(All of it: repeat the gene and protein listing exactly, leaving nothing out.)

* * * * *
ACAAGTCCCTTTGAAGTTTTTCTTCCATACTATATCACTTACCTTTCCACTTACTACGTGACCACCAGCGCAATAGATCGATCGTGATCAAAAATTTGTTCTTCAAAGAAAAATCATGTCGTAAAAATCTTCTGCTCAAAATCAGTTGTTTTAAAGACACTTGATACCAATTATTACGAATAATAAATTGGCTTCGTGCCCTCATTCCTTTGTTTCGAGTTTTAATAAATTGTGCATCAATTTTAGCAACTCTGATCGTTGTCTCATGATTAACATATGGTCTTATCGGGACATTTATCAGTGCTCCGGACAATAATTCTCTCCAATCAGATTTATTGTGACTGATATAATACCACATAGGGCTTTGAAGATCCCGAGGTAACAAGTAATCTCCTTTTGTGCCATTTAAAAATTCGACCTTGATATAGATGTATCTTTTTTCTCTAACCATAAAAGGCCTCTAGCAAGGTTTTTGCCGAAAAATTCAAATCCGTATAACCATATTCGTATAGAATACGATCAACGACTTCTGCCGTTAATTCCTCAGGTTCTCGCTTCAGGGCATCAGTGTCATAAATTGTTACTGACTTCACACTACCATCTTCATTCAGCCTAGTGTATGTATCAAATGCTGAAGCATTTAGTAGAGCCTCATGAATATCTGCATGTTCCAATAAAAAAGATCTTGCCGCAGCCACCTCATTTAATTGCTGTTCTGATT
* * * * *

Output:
ACAAGTCCCTTTGAAGTTTTTCTTCCATACTATATCACTTACCTTTCCACTTACTACGTGACCACCAGCGCAATAGATCGATCGTGATCAAAAATTTGTTCTTCAAAGAAAAATCATGTCGTAAAAATCTTCTGCTCAAAATCAGTTGTTTTAAAGACACTTGATACCAATTATTACGAATAATAAATTGGCTTCGTGCCCTCATTCCTTTGTTTCGAGTTTTAATAAATTGTGCATCAATTTTAGCAACTCTGATCGTTGTCTCATGATTAACATATGGTCTTATCGGGACATTTATCAGTGCTCCGGACAATAATTCTCTCCAATCAGATTTATTGTGACTGATATAATACCACATAGGGCTTTGAAGATCCCGAGGTAACAAGTAATCTCCTTTTGTGCCATTTAAAAATTCGACCTTGATATAGATGTATCTTTTTTCTCTAACCATAAAAGGCCTCTAGCAAGGTTTTTGCCGAAAAATTCAAATCCGTATAACCATATTCGTATAGAATACGATCAACGACTTCTGCCGTTAATTCCTCAGGTTCTCGCTTCAGGGCATCAGTGTCATAAATTGTTACTGACTTCACACTACCATCTTCATTCAGCCTAGTGTATGTATCAAATGCTGAAGCATTTAGTAGAGCCTCATGAATATCTGCATGTTCCAATAAAAAAGATCTTGCCGCAGCCACCTCATTTAATTGCTGTTCTGATT